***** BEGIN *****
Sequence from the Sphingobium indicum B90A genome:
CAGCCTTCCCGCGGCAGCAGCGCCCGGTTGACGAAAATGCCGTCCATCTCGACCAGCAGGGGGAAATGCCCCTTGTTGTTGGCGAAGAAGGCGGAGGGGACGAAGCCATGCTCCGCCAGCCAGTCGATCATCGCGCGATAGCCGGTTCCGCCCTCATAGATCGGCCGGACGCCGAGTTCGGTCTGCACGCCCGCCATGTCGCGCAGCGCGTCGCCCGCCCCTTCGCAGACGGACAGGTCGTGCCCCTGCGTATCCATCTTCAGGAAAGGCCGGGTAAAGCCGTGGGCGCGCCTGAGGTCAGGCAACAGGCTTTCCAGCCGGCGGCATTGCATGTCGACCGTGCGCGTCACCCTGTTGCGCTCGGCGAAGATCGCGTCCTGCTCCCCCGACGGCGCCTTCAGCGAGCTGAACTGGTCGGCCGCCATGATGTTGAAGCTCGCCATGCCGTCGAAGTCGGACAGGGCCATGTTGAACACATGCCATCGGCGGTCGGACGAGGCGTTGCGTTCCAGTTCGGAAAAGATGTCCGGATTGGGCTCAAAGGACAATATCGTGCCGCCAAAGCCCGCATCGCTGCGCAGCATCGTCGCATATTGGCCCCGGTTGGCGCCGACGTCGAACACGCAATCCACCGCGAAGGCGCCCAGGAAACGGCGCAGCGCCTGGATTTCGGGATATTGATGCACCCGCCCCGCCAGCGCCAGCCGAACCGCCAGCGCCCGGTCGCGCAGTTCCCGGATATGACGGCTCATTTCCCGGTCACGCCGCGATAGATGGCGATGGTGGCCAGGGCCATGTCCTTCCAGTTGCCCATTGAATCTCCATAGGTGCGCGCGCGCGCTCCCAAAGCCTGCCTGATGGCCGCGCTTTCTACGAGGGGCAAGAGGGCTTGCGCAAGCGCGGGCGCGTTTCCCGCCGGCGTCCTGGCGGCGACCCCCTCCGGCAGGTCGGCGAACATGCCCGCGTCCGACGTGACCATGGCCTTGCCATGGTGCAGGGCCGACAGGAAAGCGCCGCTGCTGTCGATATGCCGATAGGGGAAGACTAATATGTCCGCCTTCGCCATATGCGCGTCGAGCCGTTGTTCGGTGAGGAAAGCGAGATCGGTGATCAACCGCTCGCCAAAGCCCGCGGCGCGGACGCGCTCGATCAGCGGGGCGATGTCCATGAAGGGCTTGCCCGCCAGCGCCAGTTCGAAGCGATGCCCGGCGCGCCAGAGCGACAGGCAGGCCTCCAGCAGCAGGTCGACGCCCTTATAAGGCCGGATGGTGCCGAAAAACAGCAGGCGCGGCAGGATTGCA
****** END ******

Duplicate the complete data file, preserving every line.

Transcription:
Sequence from the Sphingobium indicum B90A genome:
CAGCCTTCCCGCGGCAGCAGCGCCCGGTTGACGAAAATGCCGTCCATCTCGACCAGCAGGGGGAAATGCCCCTTGTTGTTGGCGAAGAAGGCGGAGGGGACGAAGCCATGCTCCGCCAGCCAGTCGATCATCGCGCGATAGCCGGTTCCGCCCTCATAGATCGGCCGGACGCCGAGTTCGGTCTGCACGCCCGCCATGTCGCGCAGCGCGTCGCCCGCCCCTTCGCAGACGGACAGGTCGTGCCCCTGCGTATCCATCTTCAGGAAAGGCCGGGTAAAGCCGTGGGCGCGCCTGAGGTCAGGCAACAGGCTTTCCAGCCGGCGGCATTGCATGTCGACCGTGCGCGTCACCCTGTTGCGCTCGGCGAAGATCGCGTCCTGCTCCCCCGACGGCGCCTTCAGCGAGCTGAACTGGTCGGCCGCCATGATGTTGAAGCTCGCCATGCCGTCGAAGTCGGACAGGGCCATGTTGAACACATGCCATCGGCGGTCGGACGAGGCGTTGCGTTCCAGTTCGGAAAAGATGTCCGGATTGGGCTCAAAGGACAATATCGTGCCGCCAAAGCCCGCATCGCTGCGCAGCATCGTCGCATATTGGCCCCGGTTGGCGCCGACGTCGAACACGCAATCCACCGCGAAGGCGCCCAGGAAACGGCGCAGCGCCTGGATTTCGGGATATTGATGCACCCGCCCCGCCAGCGCCAGCCGAACCGCCAGCGCCCGGTCGCGCAGTTCCCGGATATGACGGCTCATTTCCCGGTCACGCCGCGATAGATGGCGATGGTGGCCAGGGCCATGTCCTTCCAGTTGCCCATTGAATCTCCATAGGTGCGCGCGCGCGCTCCCAAAGCCTGCCTGATGGCCGCGCTTTCTACGAGGGGCAAGAGGGCTTGCGCAAGCGCGGGCGCGTTTCCCGCCGGCGTCCTGGCGGCGACCCCCTCCGGCAGGTCGGCGAACATGCCCGCGTCCGACGTGACCATGGCCTTGCCATGGTGCAGGGCCGACAGGAAAGCGCCGCTGCTGTCGATATGCCGATAGGGGAAGACTAATATGTCCGCCTTCGCCATATGCGCGTCGAGCCGTTGTTCGGTGAGGAAAGCGAGATCGGTGATCAACCGCTCGCCAAAGCCCGCGGCGCGGACGCGCTCGATCAGCGGGGCGATGTCCATGAAGGGCTTGCCCGCCAGCGCCAGTTCGAAGCGATGCCCGGCGCGCCAGAGCGACAGGCAGGCCTCCAGCAGCAGGTCGACGCCCTTATAAGGCCGGATGGTGCCGAAAAACAGCAGGCGCGGCAGGATTGCA